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Eugène Manet

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Edgar Degas, Eugène Manet, 1874.
Berthe Morisot, Eugène Manet and His Daughter in the Garden, 1883.

Eugène Manet (21 November 1833 – 13 April 1892) was a French painter. He did not achieve the high reputation of his older brother Édouard Manet nor that of his wife Berthe Morisot, and devoted much of his efforts to supporting his wife's career.

Manet was the middle of the three sons of Auguste Manet, an official at the French Ministry of Justice. He was born in Paris, 22 months after his older brother Édouard in January 1832, and 16 months before his younger brother Gustave in March 1835. He was named after his mother Eugénie-Désirée (née Fournier). The brothers Édouard and Eugène took piano lessons from Suzanne Leenhoff from 1849; she eventually married Édouard in 1863.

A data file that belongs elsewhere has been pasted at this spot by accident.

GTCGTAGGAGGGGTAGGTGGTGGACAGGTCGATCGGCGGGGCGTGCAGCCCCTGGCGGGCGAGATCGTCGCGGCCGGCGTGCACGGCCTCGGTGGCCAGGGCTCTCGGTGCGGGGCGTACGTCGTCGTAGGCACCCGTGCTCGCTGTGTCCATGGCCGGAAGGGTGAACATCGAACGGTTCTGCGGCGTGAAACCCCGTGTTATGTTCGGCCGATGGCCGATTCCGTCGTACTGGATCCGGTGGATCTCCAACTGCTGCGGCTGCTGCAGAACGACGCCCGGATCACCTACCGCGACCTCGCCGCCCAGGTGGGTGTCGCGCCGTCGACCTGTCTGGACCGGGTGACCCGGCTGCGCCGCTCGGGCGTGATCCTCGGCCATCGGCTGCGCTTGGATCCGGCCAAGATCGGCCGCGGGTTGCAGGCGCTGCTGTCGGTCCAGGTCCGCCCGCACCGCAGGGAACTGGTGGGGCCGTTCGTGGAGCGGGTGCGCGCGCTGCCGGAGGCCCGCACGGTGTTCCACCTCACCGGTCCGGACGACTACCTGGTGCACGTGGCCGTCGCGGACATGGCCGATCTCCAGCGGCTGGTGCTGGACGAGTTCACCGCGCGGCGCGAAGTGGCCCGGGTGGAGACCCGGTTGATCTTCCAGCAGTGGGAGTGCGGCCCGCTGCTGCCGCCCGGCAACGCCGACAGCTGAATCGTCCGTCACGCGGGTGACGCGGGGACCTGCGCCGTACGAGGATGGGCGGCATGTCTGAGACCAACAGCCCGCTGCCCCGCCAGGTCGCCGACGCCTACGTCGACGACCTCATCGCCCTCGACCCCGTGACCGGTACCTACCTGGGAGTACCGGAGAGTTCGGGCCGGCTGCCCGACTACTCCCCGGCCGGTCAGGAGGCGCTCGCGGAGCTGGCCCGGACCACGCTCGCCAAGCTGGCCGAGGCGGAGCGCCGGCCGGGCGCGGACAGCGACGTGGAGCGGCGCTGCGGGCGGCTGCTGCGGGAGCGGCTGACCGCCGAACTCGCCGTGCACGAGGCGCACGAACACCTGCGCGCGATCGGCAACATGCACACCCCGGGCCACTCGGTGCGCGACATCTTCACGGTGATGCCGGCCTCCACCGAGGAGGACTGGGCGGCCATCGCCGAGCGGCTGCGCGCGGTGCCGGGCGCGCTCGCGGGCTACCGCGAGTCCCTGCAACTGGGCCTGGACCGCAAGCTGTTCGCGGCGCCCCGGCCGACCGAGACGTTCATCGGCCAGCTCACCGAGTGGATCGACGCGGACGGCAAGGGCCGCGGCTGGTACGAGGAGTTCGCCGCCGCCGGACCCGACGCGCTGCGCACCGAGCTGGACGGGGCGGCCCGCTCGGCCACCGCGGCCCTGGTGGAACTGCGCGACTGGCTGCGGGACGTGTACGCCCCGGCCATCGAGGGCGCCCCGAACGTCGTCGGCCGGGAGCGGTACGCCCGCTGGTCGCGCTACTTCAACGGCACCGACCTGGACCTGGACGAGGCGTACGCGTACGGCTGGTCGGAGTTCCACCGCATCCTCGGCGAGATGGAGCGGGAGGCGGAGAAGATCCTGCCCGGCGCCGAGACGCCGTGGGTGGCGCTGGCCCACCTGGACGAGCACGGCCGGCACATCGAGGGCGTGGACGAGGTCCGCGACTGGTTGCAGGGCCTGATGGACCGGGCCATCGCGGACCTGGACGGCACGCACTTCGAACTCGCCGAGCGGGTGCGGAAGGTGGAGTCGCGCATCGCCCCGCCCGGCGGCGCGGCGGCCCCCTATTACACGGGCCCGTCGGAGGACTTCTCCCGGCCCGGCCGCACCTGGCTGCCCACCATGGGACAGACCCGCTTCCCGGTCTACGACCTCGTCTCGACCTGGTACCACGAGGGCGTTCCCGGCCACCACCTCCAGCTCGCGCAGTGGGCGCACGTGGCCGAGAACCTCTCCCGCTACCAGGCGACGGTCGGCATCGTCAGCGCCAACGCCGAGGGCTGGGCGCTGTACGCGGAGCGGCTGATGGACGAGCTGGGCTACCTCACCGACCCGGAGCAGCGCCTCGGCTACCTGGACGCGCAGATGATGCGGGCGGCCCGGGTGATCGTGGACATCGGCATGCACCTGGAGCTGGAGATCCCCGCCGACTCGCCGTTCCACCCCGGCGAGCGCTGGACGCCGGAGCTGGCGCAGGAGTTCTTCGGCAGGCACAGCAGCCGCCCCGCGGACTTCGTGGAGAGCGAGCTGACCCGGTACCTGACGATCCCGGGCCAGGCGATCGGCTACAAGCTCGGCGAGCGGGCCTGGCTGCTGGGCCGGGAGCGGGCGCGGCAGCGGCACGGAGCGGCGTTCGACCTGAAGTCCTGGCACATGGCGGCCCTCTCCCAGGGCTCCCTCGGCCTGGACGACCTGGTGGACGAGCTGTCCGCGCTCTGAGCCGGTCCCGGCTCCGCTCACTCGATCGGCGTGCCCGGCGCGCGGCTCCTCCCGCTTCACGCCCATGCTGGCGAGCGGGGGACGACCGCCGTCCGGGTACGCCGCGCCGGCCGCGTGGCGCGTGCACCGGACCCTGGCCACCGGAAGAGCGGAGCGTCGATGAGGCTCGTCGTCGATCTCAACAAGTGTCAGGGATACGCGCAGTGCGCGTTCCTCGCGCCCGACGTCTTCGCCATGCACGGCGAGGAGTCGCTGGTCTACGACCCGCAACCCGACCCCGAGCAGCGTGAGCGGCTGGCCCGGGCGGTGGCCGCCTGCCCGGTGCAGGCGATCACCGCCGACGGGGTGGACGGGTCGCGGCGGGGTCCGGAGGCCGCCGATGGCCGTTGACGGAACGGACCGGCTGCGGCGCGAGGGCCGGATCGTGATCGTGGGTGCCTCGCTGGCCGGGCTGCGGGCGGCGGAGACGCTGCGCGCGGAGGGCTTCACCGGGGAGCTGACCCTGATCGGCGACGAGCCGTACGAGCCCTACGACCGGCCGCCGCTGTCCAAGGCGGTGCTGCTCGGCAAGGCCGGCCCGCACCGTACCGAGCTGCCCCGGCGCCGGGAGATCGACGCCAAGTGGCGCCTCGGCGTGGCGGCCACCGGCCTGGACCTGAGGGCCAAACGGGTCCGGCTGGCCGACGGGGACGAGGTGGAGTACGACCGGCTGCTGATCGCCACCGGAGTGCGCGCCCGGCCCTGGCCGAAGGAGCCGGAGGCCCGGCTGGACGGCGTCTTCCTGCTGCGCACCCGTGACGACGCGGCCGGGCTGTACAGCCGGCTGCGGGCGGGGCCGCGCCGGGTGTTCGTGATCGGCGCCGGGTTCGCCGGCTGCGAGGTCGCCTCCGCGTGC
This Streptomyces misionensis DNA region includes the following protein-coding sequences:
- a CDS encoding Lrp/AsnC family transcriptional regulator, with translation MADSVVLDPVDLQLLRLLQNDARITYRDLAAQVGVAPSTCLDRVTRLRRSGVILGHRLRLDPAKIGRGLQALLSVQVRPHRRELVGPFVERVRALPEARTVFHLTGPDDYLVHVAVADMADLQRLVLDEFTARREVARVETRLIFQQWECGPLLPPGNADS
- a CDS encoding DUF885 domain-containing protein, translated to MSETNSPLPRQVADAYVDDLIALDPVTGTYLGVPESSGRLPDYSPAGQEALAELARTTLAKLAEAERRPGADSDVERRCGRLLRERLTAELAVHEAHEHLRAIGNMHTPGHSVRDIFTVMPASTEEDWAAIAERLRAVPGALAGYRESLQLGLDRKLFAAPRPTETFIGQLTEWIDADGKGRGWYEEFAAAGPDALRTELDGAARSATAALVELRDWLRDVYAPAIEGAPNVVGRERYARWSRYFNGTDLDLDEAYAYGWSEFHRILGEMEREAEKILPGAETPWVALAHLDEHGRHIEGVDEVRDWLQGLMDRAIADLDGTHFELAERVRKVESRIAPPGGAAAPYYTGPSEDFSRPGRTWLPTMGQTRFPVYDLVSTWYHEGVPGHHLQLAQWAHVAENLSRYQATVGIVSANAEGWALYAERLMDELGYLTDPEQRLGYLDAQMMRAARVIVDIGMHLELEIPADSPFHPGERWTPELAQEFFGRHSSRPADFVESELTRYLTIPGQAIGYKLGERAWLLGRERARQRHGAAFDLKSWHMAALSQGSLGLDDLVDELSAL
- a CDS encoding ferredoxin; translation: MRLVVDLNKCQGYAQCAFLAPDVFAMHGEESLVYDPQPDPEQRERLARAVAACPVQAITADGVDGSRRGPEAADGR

Eugéne served in the French Army, and then studied law, but did not follow his father into a legal career. He travelled to Italy with Édouard in 1853 to study Old Master paintings in Florence, Venice, and Rome.

Berthe Morisot developed a close relationship with Édouard Manet from 1868, but Édouard remained married to his wife Suzanne, and, instead, Berthe married Édouard's brother Eugène in Passy on 22 December 1874 (in what was sometimes described as a marriage of convenience). Their wedding gift from Edgar Degas was a portrait of Eugène Manet. Manet and Morisot had one daughter, Julie Manet, born on 14 November 1878.

Manet was depicted by his brother in his paintings Music in the Tuileries (1862), and was probably a model for the right male figure in Le Déjeuner sur l’herbe (1863) which has been identified as either Eugène or his dark-haired younger brother Gustave Manet, and may be a composite of the two. Eugène may also be the chiffonnier (rag-picker) to the right in his brother's painting Philosophers of 1865, and was depicted with Édouard's wife Suzanne in On the Beach (1873). He was also painted several times by his wife.

Like his brother Édouard, Eugène had Republican political sympathies. He published a semi-autobiographical novel, Victimes! (Dédié aux proscrits du 2 décembre 1851), in 1889. He suffered from ill health from 1891 and died in Paris the following year. He was survived by his wife and daughter; Morisot herself died in 1895. His older brother Édouard had died in 1883 and his younger brother Gustave in 1884.